While there may be some disagreement as to the details, there is overall unity as to the best ways to avoid too much sun exposure. The Centers for Disease Control and Prevention (CDC), the Environmental Protection Agency (EPA), the American Academy of Pediatrics (AAP), and the Environmental Working Group (EWG) are all in agreement on the main points.
The only area where there is some disagreement involves types of sunscreen, amounts and how high in the priority list sunscreen should be.
Each of these organizations have recommended that you wear wide-brimmed hats, sunglasses and clothing that covers your arms and legs. They have suggested that you do your best to stay out of direct sunlight between the hours of 10 a.m. and 4 p.m. when damaging rays are strongest, and seek the shade when you must be out.
They have cautioned you to avoid the use of tanning beds and sun lamps, and wear sunscreen when appropriate. Babies six months of age and younger should be kept out of direct sunlight.
The AAP has encouraged all pediatricians to be advocates for these practices to all of their patients. According to the website Medscape.com, the AAP's recommendations were published in the March 2011 issue of Pediatrics.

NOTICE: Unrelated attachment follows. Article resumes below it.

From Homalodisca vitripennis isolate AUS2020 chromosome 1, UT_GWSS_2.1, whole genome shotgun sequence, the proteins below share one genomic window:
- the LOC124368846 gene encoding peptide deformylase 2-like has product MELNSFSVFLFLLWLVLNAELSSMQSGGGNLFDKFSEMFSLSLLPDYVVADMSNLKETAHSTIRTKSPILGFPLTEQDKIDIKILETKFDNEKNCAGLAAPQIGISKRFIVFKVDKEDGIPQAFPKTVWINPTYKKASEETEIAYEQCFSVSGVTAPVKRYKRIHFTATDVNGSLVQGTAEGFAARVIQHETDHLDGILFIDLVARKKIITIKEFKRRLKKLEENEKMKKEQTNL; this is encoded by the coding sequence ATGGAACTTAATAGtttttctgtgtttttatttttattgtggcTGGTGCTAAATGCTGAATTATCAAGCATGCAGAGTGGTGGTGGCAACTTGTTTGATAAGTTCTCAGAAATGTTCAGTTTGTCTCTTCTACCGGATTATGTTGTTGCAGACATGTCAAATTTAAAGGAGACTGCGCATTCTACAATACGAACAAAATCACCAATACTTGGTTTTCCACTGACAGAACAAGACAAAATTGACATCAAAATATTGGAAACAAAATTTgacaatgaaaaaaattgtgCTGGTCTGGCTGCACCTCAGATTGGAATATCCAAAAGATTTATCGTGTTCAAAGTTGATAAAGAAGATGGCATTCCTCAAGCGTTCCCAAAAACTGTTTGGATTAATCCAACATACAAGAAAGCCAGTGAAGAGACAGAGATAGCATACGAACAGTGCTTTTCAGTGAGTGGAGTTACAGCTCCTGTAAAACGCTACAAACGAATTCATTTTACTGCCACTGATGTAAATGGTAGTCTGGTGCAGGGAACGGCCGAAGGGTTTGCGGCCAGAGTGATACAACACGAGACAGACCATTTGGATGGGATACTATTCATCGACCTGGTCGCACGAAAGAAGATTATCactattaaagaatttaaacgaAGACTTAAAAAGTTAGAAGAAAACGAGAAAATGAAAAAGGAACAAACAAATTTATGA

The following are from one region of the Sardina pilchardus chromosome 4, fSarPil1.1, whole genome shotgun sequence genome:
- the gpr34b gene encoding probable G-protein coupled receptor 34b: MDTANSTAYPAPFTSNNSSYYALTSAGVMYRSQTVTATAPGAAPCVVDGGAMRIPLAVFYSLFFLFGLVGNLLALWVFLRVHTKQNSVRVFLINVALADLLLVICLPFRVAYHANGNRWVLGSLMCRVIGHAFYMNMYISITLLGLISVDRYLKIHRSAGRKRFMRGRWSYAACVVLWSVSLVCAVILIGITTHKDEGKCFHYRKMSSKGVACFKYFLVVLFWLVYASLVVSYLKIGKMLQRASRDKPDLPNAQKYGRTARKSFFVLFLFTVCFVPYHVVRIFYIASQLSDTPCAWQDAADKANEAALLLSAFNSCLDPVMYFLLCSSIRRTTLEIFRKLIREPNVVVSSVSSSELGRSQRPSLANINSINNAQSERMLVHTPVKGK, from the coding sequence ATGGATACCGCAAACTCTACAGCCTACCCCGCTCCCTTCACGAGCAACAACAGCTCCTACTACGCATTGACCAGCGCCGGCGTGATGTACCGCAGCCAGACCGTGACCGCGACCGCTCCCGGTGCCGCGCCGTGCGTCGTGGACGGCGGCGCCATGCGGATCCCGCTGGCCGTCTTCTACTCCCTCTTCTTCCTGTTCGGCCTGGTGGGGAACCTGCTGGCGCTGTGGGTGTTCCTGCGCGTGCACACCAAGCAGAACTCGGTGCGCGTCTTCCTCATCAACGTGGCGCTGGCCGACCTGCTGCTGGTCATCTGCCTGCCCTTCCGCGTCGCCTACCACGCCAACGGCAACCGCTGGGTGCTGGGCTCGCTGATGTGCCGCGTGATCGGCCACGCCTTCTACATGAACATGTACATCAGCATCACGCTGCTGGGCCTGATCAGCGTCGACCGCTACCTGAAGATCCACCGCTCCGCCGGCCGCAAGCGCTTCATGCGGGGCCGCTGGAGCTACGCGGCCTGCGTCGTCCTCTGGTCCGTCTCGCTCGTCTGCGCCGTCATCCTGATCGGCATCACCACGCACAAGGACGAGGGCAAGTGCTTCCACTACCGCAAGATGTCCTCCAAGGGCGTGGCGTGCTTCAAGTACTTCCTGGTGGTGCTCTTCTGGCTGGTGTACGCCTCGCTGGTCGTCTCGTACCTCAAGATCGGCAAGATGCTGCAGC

The website Webmd.com recommends wearing hats that have 4-inch brims that protect eyes, ears, neck and scalp, as well as sunglasses with UV ray protection. Loose-fitting clothing covering your arms and legs also offer protection from UV ray exposure. Webmd.com also encourages everyone to avoid the strongest sunlight between 10 a.m. and 4 p.m.
According to a public news release from Eurekalert! on March 24, 2010, fourth-graders had been encouraged to wear hats when outside for a sun protection intervention program called the Sun Protection of Florida's Children program.
There was at least partial success for this program, because while the children's use of hats at home didn't change, more children got into the habit of wearing hats when at school, during recess, physical education classes and during their lunch break. The teachers and principals also wore hats, to reinforce this new habit.
This research was published in March, 2010 in the online Journal of the National Cancer Institute.
The years before age 18, according to Dr. Richard Roetzheim of the USF Department of Family Medicine, are very important in terms of sun exposure.
He said that by this age, many people have gotten 80 percent of the sun exposure they'll experience in their lifetime. Roetzheim was the principal investigator for the sun protection intervention program.
Sun protection program increases hat use among 4th graders
Protecting Your Skin From the Sun - Topic Overview
Action steps for sun safety
AAP Issue Guidelines on Limiting Sun Exposure in Children
Top Sun Safety Tips
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